At a saturating concentrations (≥ 500 nM) of the 17-base, perfectly-matched (PM) target (2, 5’-GCTGGCCGTCGTTTTAC-3’), the faradaic current increased by 335±7% (Figure 2, left, PM target). In contrast, a single-base mismatched (1MM) target (3, 5’-GCTGGCCTCGTTTTAC-3’) at an 8-fold higher concentration produced only a 23±1% increase in signal (Figure 2, left, 1MM target), and a two-base mismatched (2MM) target (4, 5’-GCTGGCCCGTTTTAC-3’) does not produce any measurable (<2%) signal change at concentrations as high as 4 µM (Figure 2, left, 2MM target). This large difference in signal gain suggests that mismatched targets are significantly less capable of disrupting the probe’s triple-stem structure relative to PM targets under the room temperature conditions employed. Conversely, we also synthesized a second thiolated, MB-modified triple-stem probe (5) with an A-to-G substitution at position 39 (from the 5’ end) such that it now perfectly matches the 1MM target (3) and is mismatched with the PM target (2). As expected, this modified sensor achieved 312±5% signal gain in a sample containing 500 nM 1MM target and 21±1% signal increase with 8-fold excess (4 µM) PM target (see supporting information Figure S1), suggesting that the triple-stem probe achieves this level of discrimination without any significant optimization.
The density with which the immobilized DNA probes are packed on the electrode surface strongly affects the gain of sensors in this class.15 In order to explore this we varied the surface coverage by changing the concentrations of the triple-stem DNA probe employed during the electrode preparation step. Testing surface coverages from 2±1 pmol·cm−2 to 65±5 pmol·cm−2 we observed optimal signal gain (330±6%) at 35±2 pmol·cm−2, and the gain falls at both lower (81±3% at 5±2 pmol±cm−2) and higher (120±4% at 65±5 pmol±cm−2) densities (data not shown). We presume that this behavior arises due to two competing effects. At high densities, the probes are sterically constrained from forming their native self-complementary structure, which increases short-range electron transfer from the unfolded probes and elevates the background current. At low probe densities, on the other hand, properly-folded triple-stem probes may collide with the surface and thereby increase the background current and decrease the net signal gain.
In order to quantitatively characterize the specificity of the E-SNP sensor, we have defined the single-base mismatch discrimination factor as the ratio of the net signal gain obtained with the PM target to that obtained with the 1MM counterpart (PM gain/1MM gain). A larger discrimination factor is thus indicative of improved specificity. Our sensor achieved a discrimination factor of 8.1 in a comparative analysis of the two targets at concentrations of 64 nM, and robust discrimination capabilities were observed over a wide range of concentrations (Figure 2, right). Notably, the E-SNP sensor retains its excellent discrimination ability at room temperature even in the presence of high concentrations of mismatched target. For example, we obtained a discrimination factor of 4.2 in a sample containing 64 nM PM target and 62.5 fold excess (4 µM) of 1MM target (Figure 2, right). The titration curve indicates a nonlinear hyperbolic relationship between DNA hybridization efficiency and target concentration, suggesting that the observed signal change is dominated by the hybridization thermodynamics, as described in related reports.16,17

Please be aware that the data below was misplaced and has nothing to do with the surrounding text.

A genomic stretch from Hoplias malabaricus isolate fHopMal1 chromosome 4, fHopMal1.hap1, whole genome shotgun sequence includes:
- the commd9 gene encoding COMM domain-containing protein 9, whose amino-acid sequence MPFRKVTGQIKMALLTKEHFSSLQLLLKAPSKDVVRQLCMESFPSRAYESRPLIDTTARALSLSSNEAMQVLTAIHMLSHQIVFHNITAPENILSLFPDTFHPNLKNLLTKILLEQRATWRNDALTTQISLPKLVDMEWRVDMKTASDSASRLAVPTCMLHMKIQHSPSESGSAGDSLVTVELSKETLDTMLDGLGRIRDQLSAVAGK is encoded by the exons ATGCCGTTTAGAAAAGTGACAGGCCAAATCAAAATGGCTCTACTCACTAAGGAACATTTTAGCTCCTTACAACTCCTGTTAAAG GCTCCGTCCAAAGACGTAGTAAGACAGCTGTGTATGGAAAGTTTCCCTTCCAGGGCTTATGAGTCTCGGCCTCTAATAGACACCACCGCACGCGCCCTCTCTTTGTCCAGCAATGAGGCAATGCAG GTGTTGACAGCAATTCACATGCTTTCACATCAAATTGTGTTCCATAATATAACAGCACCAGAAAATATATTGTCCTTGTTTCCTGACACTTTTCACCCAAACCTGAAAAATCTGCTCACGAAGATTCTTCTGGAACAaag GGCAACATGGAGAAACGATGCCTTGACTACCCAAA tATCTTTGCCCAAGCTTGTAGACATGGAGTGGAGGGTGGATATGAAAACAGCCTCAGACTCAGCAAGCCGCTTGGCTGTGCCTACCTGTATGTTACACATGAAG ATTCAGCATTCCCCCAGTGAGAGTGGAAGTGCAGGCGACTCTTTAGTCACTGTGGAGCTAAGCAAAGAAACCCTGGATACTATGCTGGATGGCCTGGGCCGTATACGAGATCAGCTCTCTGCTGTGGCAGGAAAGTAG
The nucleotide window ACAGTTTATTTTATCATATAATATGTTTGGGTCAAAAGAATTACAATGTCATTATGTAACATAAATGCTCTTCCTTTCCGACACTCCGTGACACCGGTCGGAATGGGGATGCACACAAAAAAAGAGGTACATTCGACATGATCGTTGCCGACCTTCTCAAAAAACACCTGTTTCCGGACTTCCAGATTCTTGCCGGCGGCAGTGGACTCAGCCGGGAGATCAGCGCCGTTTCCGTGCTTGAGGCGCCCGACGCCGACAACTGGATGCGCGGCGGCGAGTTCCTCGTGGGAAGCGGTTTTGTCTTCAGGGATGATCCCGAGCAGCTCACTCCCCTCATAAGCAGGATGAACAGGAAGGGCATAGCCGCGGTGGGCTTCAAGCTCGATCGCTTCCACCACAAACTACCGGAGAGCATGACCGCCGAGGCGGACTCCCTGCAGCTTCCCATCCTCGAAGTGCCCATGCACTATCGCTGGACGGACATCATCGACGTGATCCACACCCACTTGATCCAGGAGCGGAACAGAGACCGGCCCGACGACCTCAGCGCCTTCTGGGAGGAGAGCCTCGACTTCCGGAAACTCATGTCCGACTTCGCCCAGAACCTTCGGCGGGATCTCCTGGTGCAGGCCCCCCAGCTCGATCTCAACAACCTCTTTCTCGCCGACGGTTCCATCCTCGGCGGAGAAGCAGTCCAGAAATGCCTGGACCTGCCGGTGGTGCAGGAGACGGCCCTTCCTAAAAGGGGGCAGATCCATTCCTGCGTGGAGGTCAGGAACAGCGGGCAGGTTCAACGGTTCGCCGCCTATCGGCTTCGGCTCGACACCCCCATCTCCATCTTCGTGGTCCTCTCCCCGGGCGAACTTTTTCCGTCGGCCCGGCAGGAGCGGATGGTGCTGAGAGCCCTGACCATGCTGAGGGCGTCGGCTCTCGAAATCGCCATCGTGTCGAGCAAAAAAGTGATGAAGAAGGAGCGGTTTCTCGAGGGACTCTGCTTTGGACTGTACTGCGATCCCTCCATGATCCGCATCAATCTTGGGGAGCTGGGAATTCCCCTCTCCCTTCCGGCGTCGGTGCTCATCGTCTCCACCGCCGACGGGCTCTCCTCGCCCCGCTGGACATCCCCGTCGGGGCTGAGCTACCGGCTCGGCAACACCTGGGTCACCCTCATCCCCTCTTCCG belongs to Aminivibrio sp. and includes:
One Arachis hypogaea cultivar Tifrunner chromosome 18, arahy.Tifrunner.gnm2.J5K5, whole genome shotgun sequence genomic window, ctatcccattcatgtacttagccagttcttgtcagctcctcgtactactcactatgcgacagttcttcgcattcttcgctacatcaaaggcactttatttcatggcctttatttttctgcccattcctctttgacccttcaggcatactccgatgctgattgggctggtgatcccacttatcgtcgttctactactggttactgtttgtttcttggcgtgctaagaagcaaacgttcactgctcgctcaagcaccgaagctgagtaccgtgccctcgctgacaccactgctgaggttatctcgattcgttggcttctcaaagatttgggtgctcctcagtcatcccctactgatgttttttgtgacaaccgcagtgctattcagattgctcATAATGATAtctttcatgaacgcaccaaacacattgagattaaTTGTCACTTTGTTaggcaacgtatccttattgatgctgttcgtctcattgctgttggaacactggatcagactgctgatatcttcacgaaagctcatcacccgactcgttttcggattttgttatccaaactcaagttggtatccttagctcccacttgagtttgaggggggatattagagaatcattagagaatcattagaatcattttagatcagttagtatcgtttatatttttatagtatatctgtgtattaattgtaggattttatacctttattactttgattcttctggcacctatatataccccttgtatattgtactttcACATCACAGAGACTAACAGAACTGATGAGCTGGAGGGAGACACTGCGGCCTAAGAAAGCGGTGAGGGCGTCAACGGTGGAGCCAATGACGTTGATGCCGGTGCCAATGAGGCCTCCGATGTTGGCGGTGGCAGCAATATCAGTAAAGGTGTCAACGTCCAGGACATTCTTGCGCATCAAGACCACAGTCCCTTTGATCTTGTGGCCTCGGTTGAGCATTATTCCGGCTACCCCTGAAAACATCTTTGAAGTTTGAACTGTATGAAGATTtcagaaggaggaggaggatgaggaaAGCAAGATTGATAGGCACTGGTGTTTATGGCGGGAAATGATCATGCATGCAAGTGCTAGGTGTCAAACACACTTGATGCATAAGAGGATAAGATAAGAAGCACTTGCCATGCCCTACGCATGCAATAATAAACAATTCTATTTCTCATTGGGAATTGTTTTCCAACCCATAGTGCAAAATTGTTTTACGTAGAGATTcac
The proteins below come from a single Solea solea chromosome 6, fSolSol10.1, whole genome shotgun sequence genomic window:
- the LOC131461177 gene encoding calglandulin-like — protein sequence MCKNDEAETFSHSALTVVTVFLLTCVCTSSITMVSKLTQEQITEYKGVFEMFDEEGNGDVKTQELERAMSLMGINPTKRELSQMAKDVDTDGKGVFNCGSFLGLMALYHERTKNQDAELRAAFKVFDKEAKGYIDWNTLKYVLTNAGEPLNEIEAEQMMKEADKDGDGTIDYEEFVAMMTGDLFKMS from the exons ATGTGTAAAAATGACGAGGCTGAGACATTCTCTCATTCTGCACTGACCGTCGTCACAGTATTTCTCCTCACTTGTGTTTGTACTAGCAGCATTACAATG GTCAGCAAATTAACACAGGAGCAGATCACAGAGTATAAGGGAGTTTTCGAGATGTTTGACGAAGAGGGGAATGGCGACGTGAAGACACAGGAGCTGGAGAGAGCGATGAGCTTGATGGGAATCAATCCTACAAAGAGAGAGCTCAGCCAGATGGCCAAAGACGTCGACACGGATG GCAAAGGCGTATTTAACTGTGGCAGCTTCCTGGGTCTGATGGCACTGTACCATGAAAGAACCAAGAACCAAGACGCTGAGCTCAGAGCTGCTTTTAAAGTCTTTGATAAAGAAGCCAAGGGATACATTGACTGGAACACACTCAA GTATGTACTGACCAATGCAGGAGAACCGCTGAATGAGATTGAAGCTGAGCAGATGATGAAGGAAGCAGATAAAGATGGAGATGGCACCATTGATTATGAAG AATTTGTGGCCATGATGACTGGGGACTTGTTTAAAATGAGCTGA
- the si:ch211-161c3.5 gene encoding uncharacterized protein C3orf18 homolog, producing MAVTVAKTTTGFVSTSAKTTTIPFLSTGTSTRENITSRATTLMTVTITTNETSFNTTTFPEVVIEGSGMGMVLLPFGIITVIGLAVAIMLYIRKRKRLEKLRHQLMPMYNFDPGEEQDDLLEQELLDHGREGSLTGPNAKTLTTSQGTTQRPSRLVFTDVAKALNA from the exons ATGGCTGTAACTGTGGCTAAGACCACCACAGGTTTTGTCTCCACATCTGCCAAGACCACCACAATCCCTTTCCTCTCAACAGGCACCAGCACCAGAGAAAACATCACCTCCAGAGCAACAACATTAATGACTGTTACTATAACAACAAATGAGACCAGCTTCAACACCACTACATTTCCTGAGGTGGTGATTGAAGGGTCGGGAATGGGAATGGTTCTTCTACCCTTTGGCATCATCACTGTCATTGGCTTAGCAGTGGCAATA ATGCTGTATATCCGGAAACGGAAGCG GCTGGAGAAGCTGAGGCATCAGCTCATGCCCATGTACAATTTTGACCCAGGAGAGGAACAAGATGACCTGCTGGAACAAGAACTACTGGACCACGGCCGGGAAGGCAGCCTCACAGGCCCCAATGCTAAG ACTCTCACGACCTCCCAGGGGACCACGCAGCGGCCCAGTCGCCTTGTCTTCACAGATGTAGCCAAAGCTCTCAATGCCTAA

In order to demonstrate the generality of the E-SNP sensor, we have used single-base mismatches at different positions across the 17-base target, and observed discrimination factors ranging from 2.7 to 13.8 (Table 1). Among these variants, the best discrimination was observed for a C-C mismatch and the lowest was an A-A mismatch, observations that correlate well with previous evidence that cytosine mismatches are among the most destabilizing.18 These experimental results also demonstrated that the thermodynamics of mismatches located in the middle of the target depend on the identity of the mismatched base-pair as well as the identity of its adjacent neighbors.19
Testing targets of 15 to 19-bases with single nucleotide substitutions located in the middle of each sequence we find that the exceptional specificity of the E-SNP sensor is retained. We observed only relatively minor differences in signal gain among single-base mismatched targets of 15, 17 and 19 bases in length, and the discrimination factors for these targets were 15.1, 13.4 and 10.3, respectively (Figure 3, left).
The response time of the E-SNP sensor compares favorably to enzyme-mediated SNP detection methods8,10—signal saturation is observed after 2.5 hours, with 75% of maximum signal achieved within 60 minutes (Figure 3, right). Even when analyzing samples containing an 8-fold excess of 1MM target relative to PM target, the sensor achieves a discrimination factor of 8 after only 30 minutes (Figure 3, right). It should be noted that the observed hybridization kinetics of our triple-stem probe are relatively slow compared with single- and double-stem probes,11–12 which is consistent with the fact that the rate of hybridization is known to be inversely proportional to the thermodynamic stability of the constrained probes.20–21
An important advantage of the E-SNP sensor arises from the fact that the sensor is actuated via target-induced conformational change of the triple-stem DNA probe, and is thus relatively impervious to false signals arising from non-specific adsorption of interferants to the sensor surface. As a result, the sensor operates effectively in complex physiological samples. For example, the sensor yielded a 118% signal gain when challenged with 500 nM 17-base perfectly-matched target (2) in 50% fetal calf serum (Figure 4, left). In contrast, 4 µM of a single-base mismatched target (3) produces only a 10% signal change (Figure 4, left). The reduced gain observed in these experiments presumably arises due to hindered electron transfer in serum or serum-induced deviations in the salt concentration of our otherwise optimized hybridization buffer.